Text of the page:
1956 International Harvester Payhauler

AMT
With a one button push start, the system then monitors lubrication and hydraulic pressures, temperature and vibration, with audio and visual indicator alarms

In 1956, International Harvester entered the off-highway end dump field with its Payhauler line of trucks.

Eight years later, the 180 Payhauler was introduced. Rated at 45 tons capacity and travelling on dual front and rear tires, the 180 was the first large all-wheel-drive end dump. A 50-ton version followed in 1968, along with a smaller model, the 140, in 36- and 40-ton sizes. The model line was revamped in 1973; the original rear-axle-drive trucks were discontinued, and the all-wheel-drive trucks were redesignated the 330 and 350.

International sold the Payhauler line in 1982 to International employees who formed Payhauler Corporation to manufacture the 350 truck. Payhauler was acquired by Terex Corporation in 1998, and the 350 series continued in production until the line was discontinued in 2003.

The Historical Construction Equipment Association (HCEA) is a 501(c)3 non-profit organization dedicated to preserving the history of the construction, dredging and surface mining equipment industries. With over 4,300 members in twenty-five countries, our activities include operation of National Construction Equipment Museum and archives in Bowling Green, Ohio; publication of a quarterly magazine, Equipment Echoes; and hosting an annual working exhibition of restored construction equipment.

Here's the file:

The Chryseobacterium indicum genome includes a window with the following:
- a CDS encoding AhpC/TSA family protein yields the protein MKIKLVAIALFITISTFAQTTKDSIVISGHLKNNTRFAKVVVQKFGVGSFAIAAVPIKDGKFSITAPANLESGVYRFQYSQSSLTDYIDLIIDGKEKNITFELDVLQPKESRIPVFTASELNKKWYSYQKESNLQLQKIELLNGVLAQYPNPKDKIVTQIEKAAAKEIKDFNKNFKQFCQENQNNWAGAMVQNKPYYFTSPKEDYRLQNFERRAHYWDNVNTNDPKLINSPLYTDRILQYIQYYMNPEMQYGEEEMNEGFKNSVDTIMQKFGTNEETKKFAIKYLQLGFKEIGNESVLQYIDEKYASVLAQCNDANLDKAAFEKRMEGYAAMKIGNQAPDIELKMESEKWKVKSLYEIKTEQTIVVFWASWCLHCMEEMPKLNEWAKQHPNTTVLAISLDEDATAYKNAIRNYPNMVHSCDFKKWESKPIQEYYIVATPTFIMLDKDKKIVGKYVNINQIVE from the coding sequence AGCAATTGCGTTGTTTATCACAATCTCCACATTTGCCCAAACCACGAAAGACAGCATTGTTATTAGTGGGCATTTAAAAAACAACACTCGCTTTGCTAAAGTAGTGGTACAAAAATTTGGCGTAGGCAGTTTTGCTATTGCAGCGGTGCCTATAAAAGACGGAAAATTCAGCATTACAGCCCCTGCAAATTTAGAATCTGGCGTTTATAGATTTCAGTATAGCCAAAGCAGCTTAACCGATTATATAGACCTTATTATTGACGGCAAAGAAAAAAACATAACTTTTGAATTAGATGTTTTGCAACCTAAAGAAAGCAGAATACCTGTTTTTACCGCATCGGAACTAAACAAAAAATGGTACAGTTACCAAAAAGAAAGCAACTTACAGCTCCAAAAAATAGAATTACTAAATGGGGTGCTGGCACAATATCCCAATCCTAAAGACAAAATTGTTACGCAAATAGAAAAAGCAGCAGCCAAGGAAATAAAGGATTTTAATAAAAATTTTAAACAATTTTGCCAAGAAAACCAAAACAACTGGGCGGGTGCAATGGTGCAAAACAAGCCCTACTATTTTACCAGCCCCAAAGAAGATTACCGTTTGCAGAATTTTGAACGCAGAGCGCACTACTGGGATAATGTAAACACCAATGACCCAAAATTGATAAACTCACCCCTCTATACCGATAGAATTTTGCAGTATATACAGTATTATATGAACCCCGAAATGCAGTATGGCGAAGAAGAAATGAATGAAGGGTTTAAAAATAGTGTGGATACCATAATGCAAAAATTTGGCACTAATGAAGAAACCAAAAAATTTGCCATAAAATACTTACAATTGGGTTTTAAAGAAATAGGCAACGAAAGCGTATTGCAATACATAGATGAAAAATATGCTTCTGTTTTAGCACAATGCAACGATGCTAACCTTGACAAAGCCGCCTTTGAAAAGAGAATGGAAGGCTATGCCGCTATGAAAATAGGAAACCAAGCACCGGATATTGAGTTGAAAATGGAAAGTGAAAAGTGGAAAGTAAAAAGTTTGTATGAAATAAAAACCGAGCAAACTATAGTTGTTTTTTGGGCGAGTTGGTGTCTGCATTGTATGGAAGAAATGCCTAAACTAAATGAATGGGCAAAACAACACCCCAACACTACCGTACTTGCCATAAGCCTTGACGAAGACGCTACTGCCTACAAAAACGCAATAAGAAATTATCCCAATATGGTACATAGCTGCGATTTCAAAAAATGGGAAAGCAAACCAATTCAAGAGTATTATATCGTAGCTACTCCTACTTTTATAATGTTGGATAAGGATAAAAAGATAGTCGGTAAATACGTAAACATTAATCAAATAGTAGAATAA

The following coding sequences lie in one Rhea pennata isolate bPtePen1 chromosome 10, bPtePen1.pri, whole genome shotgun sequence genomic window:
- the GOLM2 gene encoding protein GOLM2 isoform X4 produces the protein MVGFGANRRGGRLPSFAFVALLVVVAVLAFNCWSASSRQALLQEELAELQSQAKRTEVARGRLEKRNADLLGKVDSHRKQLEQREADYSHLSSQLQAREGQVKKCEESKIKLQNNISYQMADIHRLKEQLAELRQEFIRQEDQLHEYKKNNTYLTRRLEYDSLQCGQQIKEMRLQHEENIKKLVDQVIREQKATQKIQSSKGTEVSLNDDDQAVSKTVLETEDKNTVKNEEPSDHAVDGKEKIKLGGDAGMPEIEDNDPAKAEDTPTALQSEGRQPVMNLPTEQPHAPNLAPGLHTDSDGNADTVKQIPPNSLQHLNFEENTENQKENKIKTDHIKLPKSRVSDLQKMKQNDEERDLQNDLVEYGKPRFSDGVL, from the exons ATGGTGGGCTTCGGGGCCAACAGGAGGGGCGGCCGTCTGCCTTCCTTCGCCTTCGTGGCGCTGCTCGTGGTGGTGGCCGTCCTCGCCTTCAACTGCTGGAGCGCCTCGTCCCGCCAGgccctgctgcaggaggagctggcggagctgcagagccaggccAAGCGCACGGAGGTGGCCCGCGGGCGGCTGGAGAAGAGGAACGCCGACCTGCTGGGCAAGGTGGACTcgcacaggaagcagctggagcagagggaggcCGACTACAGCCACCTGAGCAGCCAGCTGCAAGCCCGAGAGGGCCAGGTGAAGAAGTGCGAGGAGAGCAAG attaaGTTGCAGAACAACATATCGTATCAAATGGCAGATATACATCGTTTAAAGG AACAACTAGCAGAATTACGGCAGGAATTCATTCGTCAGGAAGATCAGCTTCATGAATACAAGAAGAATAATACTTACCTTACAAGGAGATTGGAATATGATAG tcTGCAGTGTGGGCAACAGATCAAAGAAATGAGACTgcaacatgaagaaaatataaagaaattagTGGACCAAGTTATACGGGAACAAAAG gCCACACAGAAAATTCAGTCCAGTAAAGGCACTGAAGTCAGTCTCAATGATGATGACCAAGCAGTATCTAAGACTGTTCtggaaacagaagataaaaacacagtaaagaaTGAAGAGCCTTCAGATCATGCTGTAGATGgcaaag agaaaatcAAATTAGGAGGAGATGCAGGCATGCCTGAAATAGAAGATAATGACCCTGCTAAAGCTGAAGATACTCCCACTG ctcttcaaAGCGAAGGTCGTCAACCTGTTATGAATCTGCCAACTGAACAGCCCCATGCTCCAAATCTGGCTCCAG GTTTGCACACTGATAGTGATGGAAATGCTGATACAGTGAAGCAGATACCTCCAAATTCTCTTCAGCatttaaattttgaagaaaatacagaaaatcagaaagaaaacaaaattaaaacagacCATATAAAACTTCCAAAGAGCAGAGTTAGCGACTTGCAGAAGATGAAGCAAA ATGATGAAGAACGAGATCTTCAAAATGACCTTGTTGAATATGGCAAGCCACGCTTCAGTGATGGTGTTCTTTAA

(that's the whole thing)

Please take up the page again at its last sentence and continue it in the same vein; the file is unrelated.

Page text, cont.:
Individual memberships are $30.00 within the USA and Canada, and $40.00 US elsewhere. We seek to develop relationships in the equipment manufacturing industry, and we offer a college scholarship for engineering students. Information is available at www.hcea.net , or by calling 419-352-5616 or e-mailing info@hcea.net .

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